Concept: Hepatocellular carcinoma
Patients with chronic hepatitis C virus (HCV) infection and cirrhosis have higher risk for liver-related complications and have historically been more difficult to cure than patients without cirrhosis. We evaluated the safety and efficacy of ombitasvir/paritaprevir/ritonavir and dasabuvir, without ribavirin, for 12 weeks in patients with HCV GT1b infection and compensated cirrhosis.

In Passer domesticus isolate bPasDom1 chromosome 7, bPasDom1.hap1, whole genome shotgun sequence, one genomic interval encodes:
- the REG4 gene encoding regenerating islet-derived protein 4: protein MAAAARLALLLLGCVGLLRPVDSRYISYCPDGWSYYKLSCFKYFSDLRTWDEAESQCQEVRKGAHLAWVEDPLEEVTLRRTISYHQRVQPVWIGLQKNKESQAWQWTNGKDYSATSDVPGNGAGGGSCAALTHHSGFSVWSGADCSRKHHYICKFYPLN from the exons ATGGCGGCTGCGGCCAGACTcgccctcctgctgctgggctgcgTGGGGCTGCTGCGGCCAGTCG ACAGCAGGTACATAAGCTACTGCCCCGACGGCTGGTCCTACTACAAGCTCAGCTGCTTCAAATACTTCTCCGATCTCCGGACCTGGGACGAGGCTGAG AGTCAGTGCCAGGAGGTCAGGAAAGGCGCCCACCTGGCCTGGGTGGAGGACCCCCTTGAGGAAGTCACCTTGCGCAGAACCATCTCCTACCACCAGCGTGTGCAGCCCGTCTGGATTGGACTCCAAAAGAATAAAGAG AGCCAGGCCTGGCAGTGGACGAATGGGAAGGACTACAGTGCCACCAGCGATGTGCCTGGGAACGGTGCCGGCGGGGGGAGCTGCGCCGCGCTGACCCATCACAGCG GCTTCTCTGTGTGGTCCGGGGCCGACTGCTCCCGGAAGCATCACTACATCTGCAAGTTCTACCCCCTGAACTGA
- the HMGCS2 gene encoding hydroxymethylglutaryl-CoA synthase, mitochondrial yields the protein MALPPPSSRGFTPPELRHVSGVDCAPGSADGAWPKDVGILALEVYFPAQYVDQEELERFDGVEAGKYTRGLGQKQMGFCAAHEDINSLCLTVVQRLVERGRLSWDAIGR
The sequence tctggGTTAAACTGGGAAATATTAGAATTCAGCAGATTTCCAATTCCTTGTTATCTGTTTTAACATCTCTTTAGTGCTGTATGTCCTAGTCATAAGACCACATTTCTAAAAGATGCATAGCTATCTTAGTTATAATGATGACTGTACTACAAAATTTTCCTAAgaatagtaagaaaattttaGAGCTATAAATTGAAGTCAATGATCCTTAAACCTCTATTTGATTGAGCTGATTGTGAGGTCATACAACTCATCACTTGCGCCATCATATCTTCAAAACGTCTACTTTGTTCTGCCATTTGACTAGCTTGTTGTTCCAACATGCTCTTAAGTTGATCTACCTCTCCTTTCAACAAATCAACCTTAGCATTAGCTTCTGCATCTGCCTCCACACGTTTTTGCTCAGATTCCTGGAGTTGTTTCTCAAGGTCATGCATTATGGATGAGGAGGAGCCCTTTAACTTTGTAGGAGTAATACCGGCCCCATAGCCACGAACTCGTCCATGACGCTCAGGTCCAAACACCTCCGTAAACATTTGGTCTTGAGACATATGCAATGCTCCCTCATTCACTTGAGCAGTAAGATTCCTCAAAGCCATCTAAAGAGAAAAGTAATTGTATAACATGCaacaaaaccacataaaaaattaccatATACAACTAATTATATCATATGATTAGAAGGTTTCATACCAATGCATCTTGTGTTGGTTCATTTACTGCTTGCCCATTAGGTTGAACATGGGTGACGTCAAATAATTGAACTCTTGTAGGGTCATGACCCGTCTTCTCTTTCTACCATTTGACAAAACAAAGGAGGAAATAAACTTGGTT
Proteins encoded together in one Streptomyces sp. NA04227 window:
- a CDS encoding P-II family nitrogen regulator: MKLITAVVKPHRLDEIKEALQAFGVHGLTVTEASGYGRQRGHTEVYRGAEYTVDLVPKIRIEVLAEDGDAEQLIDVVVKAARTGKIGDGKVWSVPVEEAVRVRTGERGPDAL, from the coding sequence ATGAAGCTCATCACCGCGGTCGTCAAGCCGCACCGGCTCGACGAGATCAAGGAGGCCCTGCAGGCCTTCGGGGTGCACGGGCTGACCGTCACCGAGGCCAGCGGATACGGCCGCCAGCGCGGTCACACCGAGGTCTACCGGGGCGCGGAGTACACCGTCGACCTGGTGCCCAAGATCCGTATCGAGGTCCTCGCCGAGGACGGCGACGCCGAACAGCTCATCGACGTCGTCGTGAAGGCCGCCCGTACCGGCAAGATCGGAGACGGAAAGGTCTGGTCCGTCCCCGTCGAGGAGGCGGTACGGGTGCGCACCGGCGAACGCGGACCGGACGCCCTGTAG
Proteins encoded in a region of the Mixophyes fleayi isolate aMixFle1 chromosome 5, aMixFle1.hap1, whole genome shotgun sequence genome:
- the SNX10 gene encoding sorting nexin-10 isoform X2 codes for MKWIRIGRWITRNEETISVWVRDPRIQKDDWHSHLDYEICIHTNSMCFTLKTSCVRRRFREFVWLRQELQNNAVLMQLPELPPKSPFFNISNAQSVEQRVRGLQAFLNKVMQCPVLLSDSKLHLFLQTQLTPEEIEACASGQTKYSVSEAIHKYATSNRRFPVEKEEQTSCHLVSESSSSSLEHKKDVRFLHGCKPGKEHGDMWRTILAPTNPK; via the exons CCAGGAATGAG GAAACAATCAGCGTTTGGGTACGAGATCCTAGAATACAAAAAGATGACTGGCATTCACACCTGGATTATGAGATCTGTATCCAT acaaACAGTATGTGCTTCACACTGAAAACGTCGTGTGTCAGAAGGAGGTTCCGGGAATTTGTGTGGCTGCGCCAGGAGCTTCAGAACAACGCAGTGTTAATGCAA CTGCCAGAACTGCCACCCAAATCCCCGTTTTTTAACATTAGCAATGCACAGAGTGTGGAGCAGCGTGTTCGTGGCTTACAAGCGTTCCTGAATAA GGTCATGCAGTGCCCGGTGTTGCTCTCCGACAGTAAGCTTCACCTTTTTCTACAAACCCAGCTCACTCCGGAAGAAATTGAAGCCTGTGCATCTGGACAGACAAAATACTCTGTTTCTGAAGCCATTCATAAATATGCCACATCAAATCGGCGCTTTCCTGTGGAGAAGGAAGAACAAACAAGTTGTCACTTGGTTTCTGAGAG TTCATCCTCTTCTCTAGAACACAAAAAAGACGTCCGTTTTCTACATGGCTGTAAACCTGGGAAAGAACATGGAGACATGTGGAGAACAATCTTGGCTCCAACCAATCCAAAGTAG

Liver cancer is highly fatal, and death rates in the United States are increasing faster than for any other cancer, having doubled since the mid-1980s. In 2017, it is estimated that the disease will account for about 41,000 new cancer cases and 29,000 cancer deaths in the United States. In this article, data from the Surveillance, Epidemiology, and End Results (SEER) Program and the National Center for Health Statistics are used to provide an overview of liver cancer incidence, mortality, and survival rates and trends, including data by race/ethnicity and state. The prevalence of major risk factors for liver cancer is also reported based on national survey data from the Centers for Disease Control and Prevention. Despite the improvement in liver cancer survival in recent decades, only 1 in 5 patients survives 5 years after diagnosis. There is substantial disparity in liver cancer death rates by race/ethnicity (from 5.5 per 100,000 in non-Hispanic whites to 11.9 per 100,000 in American Indians/Alaska Natives) and state (from 3.8 per 100,000 in North Dakota to 9.6 per 100,000 in the District of Columbia) and by race/ethnicity within states. Differences in risk factor prevalence account for much of the observed variation in liver cancer rates. Thus, in contrast to the growing burden, a substantial proportion of liver cancer deaths could be averted, and existing disparities could be dramatically reduced, through the targeted application of existing knowledge in prevention, early detection, and treatment, including improvements in vaccination against hepatitis B virus, screening and treatment for chronic hepatitis C virus infections, maintaining a healthy body weight, access to high-quality diabetes care, preventing excessive alcohol drinking, and tobacco control, at both the state and national levels. CA Cancer J Clin 2017. © 2017 American Cancer Society.